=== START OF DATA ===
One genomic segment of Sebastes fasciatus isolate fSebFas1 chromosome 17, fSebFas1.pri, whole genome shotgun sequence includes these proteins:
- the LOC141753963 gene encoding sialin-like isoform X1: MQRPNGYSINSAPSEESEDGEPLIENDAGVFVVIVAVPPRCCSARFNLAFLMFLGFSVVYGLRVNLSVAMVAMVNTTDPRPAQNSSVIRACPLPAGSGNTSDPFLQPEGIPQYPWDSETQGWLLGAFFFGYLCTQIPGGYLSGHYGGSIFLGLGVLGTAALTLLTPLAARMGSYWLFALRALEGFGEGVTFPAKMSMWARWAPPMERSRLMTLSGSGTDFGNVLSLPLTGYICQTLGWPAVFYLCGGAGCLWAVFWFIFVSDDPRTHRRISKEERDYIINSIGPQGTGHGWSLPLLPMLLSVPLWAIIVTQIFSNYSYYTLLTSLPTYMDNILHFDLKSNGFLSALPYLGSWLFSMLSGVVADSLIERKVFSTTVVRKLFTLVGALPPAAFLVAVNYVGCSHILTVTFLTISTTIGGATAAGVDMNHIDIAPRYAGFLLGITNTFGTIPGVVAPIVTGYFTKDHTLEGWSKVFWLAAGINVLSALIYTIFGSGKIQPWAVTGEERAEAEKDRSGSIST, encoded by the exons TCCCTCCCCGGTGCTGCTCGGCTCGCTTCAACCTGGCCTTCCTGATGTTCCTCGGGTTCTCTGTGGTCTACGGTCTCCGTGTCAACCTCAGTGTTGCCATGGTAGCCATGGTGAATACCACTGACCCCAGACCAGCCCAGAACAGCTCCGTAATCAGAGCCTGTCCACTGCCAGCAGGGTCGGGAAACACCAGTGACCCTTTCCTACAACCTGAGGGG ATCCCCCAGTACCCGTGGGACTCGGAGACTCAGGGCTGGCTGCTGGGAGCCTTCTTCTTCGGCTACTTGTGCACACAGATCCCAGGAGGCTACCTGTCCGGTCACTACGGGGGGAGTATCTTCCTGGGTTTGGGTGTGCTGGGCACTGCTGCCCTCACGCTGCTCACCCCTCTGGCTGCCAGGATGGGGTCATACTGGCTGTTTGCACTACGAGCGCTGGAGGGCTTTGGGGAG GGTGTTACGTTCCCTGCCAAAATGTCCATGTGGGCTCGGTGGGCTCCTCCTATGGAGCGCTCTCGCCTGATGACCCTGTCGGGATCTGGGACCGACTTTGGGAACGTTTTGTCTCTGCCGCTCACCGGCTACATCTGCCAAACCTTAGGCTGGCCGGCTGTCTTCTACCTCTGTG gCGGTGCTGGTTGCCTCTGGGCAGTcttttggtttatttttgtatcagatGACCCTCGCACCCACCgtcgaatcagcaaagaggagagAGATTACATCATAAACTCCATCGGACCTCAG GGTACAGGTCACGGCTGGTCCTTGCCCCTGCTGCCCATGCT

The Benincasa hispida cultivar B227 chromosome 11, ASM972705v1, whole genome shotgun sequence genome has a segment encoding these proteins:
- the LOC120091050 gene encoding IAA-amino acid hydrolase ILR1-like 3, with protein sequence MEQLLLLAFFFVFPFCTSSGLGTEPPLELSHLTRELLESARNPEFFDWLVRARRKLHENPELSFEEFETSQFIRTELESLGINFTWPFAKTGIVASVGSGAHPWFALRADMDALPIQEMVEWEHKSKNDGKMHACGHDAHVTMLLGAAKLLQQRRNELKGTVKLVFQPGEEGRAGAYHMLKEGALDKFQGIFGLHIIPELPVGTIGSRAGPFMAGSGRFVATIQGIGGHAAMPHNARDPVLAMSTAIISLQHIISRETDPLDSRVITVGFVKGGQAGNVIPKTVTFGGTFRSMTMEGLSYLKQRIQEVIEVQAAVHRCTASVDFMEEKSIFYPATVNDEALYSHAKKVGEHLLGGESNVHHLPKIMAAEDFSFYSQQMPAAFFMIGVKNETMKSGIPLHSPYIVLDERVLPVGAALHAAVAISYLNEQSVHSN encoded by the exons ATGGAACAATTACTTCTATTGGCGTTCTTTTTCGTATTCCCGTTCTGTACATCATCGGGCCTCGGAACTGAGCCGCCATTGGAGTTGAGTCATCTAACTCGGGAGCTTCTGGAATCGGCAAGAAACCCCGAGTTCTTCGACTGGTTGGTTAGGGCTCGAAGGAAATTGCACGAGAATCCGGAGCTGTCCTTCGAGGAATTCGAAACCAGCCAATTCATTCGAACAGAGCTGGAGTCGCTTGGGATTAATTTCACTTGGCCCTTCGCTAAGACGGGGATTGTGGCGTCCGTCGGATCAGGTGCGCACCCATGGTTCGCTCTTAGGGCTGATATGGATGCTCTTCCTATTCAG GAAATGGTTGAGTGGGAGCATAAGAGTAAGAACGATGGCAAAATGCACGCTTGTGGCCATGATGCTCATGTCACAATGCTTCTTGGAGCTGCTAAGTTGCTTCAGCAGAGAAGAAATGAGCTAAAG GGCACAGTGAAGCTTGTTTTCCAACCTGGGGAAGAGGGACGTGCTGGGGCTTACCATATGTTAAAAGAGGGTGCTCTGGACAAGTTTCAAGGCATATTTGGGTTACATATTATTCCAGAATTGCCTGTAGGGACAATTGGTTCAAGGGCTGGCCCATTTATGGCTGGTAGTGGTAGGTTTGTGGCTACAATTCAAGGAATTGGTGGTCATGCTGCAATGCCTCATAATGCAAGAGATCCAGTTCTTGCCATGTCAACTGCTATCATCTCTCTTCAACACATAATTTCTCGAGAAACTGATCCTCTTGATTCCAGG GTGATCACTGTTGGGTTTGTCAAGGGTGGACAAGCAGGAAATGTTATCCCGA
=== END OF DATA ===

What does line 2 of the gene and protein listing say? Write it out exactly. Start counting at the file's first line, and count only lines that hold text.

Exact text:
- the LOC141753963 gene encoding sialin-like isoform X1: MQRPNGYSINSAPSEESEDGEPLIENDAGVFVVIVAVPPRCCSARFNLAFLMFLGFSVVYGLRVNLSVAMVAMVNTTDPRPAQNSSVIRACPLPAGSGNTSDPFLQPEGIPQYPWDSETQGWLLGAFFFGYLCTQIPGGYLSGHYGGSIFLGLGVLGTAALTLLTPLAARMGSYWLFALRALEGFGEGVTFPAKMSMWARWAPPMERSRLMTLSGSGTDFGNVLSLPLTGYICQTLGWPAVFYLCGGAGCLWAVFWFIFVSDDPRTHRRISKEERDYIINSIGPQGTGHGWSLPLLPMLLSVPLWAIIVTQIFSNYSYYTLLTSLPTYMDNILHFDLKSNGFLSALPYLGSWLFSMLSGVVADSLIERKVFSTTVVRKLFTLVGALPPAAFLVAVNYVGCSHILTVTFLTISTTIGGATAAGVDMNHIDIAPRYAGFLLGITNTFGTIPGVVAPIVTGYFTKDHTLEGWSKVFWLAAGINVLSALIYTIFGSGKIQPWAVTGEERAEAEKDRSGSIST, encoded by the exons TCCCTCCCCGGTGCTGCTCGGCTCGCTTCAACCTGGCCTTCCTGATGTTCCTCGGGTTCTCTGTGGTCTACGGTCTCCGTGTCAACCTCAGTGTTGCCATGGTAGCCATGGTGAATACCACTGACCCCAGACCAGCCCAGAACAGCTCCGTAATCAGAGCCTGTCCACTGCCAGCAGGGTCGGGAAACACCAGTGACCCTTTCCTACAACCTGAGGGG ATCCCCCAGTACCCGTGGGACTCGGAGACTCAGGGCTGGCTGCTGGGAGCCTTCTTCTTCGGCTACTTGTGCACACAGATCCCAGGAGGCTACCTGTCCGGTCACTACGGGGGGAGTATCTTCCTGGGTTTGGGTGTGCTGGGCACTGCTGCCCTCACGCTGCTCACCCCTCTGGCTGCCAGGATGGGGTCATACTGGCTGTTTGCACTACGAGCGCTGGAGGGCTTTGGGGAG GGTGTTACGTTCCCTGCCAAAATGTCCATGTGGGCTCGGTGGGCTCCTCCTATGGAGCGCTCTCGCCTGATGACCCTGTCGGGATCTGGGACCGACTTTGGGAACGTTTTGTCTCTGCCGCTCACCGGCTACATCTGCCAAACCTTAGGCTGGCCGGCTGTCTTCTACCTCTGTG gCGGTGCTGGTTGCCTCTGGGCAGTcttttggtttatttttgtatcagatGACCCTCGCACCCACCgtcgaatcagcaaagaggagagAGATTACATCATAAACTCCATCGGACCTCAG GGTACAGGTCACGGCTGGTCCTTGCCCCTGCTGCCCATGCT